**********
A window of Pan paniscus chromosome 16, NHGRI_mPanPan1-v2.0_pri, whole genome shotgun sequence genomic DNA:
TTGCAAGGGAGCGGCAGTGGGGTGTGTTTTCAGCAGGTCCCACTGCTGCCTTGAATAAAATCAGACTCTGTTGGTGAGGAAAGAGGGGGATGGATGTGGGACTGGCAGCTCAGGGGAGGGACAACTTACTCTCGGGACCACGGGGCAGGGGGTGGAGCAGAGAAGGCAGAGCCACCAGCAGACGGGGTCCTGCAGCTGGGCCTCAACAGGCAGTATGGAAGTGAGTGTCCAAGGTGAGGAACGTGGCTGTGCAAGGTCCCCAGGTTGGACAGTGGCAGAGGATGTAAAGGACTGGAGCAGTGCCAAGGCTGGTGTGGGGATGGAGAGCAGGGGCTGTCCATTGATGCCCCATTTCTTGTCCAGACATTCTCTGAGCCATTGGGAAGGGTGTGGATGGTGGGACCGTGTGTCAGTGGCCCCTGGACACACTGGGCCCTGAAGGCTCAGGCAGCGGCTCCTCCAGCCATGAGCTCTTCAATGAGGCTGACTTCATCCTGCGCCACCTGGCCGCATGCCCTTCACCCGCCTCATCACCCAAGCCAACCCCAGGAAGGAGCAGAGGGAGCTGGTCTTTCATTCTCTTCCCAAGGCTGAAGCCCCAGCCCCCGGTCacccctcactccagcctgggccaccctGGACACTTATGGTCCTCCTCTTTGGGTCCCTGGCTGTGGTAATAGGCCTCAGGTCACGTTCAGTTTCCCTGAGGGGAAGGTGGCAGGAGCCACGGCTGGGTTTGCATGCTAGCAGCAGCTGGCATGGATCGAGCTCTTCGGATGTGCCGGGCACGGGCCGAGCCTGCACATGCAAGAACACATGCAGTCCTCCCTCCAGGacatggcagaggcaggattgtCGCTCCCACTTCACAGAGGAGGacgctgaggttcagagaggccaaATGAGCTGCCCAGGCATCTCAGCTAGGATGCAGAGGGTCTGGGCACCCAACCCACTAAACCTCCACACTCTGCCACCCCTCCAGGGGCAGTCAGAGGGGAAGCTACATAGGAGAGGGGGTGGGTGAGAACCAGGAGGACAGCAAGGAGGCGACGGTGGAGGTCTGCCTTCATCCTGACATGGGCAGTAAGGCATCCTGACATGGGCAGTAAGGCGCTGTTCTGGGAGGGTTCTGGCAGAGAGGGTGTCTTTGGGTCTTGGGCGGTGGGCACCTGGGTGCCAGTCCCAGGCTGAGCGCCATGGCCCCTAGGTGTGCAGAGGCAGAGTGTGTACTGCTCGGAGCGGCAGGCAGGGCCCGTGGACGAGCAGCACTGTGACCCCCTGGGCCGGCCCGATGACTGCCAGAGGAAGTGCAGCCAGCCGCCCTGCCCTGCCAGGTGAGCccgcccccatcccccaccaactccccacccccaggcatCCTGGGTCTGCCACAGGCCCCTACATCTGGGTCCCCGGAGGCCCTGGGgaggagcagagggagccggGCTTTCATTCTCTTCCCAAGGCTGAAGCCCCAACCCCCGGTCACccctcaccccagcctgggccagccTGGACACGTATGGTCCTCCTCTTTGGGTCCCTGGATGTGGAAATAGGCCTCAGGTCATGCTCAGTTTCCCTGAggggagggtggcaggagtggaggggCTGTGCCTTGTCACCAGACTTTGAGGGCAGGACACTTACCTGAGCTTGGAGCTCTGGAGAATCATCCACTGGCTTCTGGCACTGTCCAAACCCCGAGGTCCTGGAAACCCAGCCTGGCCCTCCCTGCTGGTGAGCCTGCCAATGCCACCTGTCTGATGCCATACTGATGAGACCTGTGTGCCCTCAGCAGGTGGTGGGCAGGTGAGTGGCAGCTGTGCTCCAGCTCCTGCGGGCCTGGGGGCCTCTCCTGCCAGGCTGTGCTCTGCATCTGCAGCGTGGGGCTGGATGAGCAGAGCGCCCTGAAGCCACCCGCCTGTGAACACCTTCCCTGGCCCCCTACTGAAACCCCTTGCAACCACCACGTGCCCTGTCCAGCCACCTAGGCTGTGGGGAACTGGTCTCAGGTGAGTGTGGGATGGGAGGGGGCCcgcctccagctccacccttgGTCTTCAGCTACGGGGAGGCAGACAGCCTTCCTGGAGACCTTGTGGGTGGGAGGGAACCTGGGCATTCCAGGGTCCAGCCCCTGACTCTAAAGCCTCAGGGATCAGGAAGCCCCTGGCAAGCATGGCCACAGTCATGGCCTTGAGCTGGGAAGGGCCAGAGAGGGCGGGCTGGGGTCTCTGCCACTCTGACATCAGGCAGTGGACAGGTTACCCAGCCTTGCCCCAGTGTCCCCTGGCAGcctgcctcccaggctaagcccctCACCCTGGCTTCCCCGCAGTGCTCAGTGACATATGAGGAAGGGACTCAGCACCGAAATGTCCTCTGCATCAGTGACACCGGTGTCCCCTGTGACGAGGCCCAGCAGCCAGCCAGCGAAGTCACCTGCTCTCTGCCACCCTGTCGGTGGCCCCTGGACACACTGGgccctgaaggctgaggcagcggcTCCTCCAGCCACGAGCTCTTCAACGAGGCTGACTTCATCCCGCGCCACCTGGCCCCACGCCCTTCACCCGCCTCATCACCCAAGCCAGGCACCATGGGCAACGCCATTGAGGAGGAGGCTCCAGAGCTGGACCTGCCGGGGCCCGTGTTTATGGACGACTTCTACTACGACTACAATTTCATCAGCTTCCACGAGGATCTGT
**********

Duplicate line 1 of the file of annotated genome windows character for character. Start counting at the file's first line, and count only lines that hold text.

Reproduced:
A window of Pan paniscus chromosome 16, NHGRI_mPanPan1-v2.0_pri, whole genome shotgun sequence genomic DNA: